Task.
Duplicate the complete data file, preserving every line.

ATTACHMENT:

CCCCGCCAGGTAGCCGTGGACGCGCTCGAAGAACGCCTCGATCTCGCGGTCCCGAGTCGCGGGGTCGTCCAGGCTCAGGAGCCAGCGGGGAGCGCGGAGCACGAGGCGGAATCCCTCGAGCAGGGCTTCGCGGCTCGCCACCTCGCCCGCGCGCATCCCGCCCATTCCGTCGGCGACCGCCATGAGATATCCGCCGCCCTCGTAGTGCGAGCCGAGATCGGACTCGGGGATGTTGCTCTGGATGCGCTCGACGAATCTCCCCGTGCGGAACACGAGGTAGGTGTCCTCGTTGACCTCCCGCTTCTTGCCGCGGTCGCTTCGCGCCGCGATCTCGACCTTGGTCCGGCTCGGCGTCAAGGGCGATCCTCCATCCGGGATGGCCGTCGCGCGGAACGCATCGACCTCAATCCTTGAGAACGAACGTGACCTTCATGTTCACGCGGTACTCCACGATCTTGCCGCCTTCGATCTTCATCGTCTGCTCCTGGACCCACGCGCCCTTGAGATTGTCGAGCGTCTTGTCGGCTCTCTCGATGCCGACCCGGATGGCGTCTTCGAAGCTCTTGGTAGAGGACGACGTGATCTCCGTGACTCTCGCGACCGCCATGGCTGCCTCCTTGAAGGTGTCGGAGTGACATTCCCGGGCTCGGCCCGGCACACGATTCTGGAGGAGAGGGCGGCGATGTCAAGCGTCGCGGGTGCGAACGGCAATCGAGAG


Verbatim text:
CCCCGCCAGGTAGCCGTGGACGCGCTCGAAGAACGCCTCGATCTCGCGGTCCCGAGTCGCGGGGTCGTCCAGGCTCAGGAGCCAGCGGGGAGCGCGGAGCACGAGGCGGAATCCCTCGAGCAGGGCTTCGCGGCTCGCCACCTCGCCCGCGCGCATCCCGCCCATTCCGTCGGCGACCGCCATGAGATATCCGCCGCCCTCGTAGTGCGAGCCGAGATCGGACTCGGGGATGTTGCTCTGGATGCGCTCGACGAATCTCCCCGTGCGGAACACGAGGTAGGTGTCCTCGTTGACCTCCCGCTTCTTGCCGCGGTCGCTTCGCGCCGCGATCTCGACCTTGGTCCGGCTCGGCGTCAAGGGCGATCCTCCATCCGGGATGGCCGTCGCGCGGAACGCATCGACCTCAATCCTTGAGAACGAACGTGACCTTCATGTTCACGCGGTACTCCACGATCTTGCCGCCTTCGATCTTCATCGTCTGCTCCTGGACCCACGCGCCCTTGAGATTGTCGAGCGTCTTGTCGGCTCTCTCGATGCCGACCCGGATGGCGTCTTCGAAGCTCTTGGTAGAGGACGACGTGATCTCCGTGACTCTCGCGACCGCCATGGCTGCCTCCTTGAAGGTGTCGGAGTGACATTCCCGGGCTCGGCCCGGCACACGATTCTGGAGGAGAGGGCGGCGATGTCAAGCGTCGCGGGTGCGAACGGCAATCGAGAG